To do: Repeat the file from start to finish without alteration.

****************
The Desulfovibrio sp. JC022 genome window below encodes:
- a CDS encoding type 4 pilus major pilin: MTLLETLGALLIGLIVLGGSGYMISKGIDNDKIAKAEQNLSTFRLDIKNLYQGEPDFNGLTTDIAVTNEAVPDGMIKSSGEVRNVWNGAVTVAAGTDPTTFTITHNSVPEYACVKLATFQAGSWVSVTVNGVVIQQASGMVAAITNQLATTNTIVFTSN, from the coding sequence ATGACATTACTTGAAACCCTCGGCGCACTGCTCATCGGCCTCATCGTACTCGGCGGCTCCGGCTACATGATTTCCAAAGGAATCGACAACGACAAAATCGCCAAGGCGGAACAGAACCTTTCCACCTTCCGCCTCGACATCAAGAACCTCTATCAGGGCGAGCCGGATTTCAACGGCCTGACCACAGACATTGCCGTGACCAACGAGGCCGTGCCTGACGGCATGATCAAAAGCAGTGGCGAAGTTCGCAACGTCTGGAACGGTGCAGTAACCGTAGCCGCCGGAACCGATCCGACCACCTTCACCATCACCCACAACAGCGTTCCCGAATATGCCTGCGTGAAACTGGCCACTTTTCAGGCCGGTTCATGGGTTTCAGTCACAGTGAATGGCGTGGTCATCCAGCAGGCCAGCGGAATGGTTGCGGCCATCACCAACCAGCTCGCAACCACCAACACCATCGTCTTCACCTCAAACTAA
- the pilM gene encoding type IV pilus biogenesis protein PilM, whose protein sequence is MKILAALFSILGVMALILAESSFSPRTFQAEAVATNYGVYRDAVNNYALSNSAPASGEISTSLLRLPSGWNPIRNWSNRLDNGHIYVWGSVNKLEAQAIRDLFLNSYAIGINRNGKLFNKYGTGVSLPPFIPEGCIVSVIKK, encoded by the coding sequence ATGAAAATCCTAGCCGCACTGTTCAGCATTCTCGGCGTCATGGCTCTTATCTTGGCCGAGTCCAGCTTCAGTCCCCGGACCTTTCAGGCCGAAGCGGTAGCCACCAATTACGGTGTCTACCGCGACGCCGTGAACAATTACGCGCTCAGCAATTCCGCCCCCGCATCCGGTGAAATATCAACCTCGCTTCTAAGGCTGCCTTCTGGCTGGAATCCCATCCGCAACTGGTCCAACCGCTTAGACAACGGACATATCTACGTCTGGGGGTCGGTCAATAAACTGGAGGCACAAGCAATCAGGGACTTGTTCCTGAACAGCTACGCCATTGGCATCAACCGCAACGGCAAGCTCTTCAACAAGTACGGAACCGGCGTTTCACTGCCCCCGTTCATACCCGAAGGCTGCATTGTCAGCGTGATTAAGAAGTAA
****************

The Desulfovibrio sp. JC022 genome window below encodes:
- a CDS encoding type 4 pilus major pilin: MTLLETLGALLIGLIVLGGSGYMISKGIDNDKIAKAEQNLSTFRLDIKNLYQGEPDFNGLTTDIAVTNEAVPDGMIKSSGEVRNVWNGAVTVAAGTDPTTFTITHNSVPEYACVKLATFQAGSWVSVTVNGVVIQQASGMVAAITNQLATTNTIVFTSN, from the coding sequence ATGACATTACTTGAAACCCTCGGCGCACTGCTCATCGGCCTCATCGTACTCGGCGGCTCCGGCTACATGATTTCCAAAGGAATCGACAACGACAAAATCGCCAAGGCGGAACAGAACCTTTCCACCTTCCGCCTCGACATCAAGAACCTCTATCAGGGCGAGCCGGATTTCAACGGCCTGACCACAGACATTGCCGTGACCAACGAGGCCGTGCCTGACGGCATGATCAAAAGCAGTGGCGAAGTTCGCAACGTCTGGAACGGTGCAGTAACCGTAGCCGCCGGAACCGATCCGACCACCTTCACCATCACCCACAACAGCGTTCCCGAATATGCCTGCGTGAAACTGGCCACTTTTCAGGCCGGTTCATGGGTTTCAGTCACAGTGAATGGCGTGGTCATCCAGCAGGCCAGCGGAATGGTTGCGGCCATCACCAACCAGCTCGCAACCACCAACACCATCGTCTTCACCTCAAACTAA
- the pilM gene encoding type IV pilus biogenesis protein PilM, whose protein sequence is MKILAALFSILGVMALILAESSFSPRTFQAEAVATNYGVYRDAVNNYALSNSAPASGEISTSLLRLPSGWNPIRNWSNRLDNGHIYVWGSVNKLEAQAIRDLFLNSYAIGINRNGKLFNKYGTGVSLPPFIPEGCIVSVIKK, encoded by the coding sequence ATGAAAATCCTAGCCGCACTGTTCAGCATTCTCGGCGTCATGGCTCTTATCTTGGCCGAGTCCAGCTTCAGTCCCCGGACCTTTCAGGCCGAAGCGGTAGCCACCAATTACGGTGTCTACCGCGACGCCGTGAACAATTACGCGCTCAGCAATTCCGCCCCCGCATCCGGTGAAATATCAACCTCGCTTCTAAGGCTGCCTTCTGGCTGGAATCCCATCCGCAACTGGTCCAACCGCTTAGACAACGGACATATCTACGTCTGGGGGTCGGTCAATAAACTGGAGGCACAAGCAATCAGGGACTTGTTCCTGAACAGCTACGCCATTGGCATCAACCGCAACGGCAAGCTCTTCAACAAGTACGGAACCGGCGTTTCACTGCCCCCGTTCATACCCGAAGGCTGCATTGTCAGCGTGATTAAGAAGTAA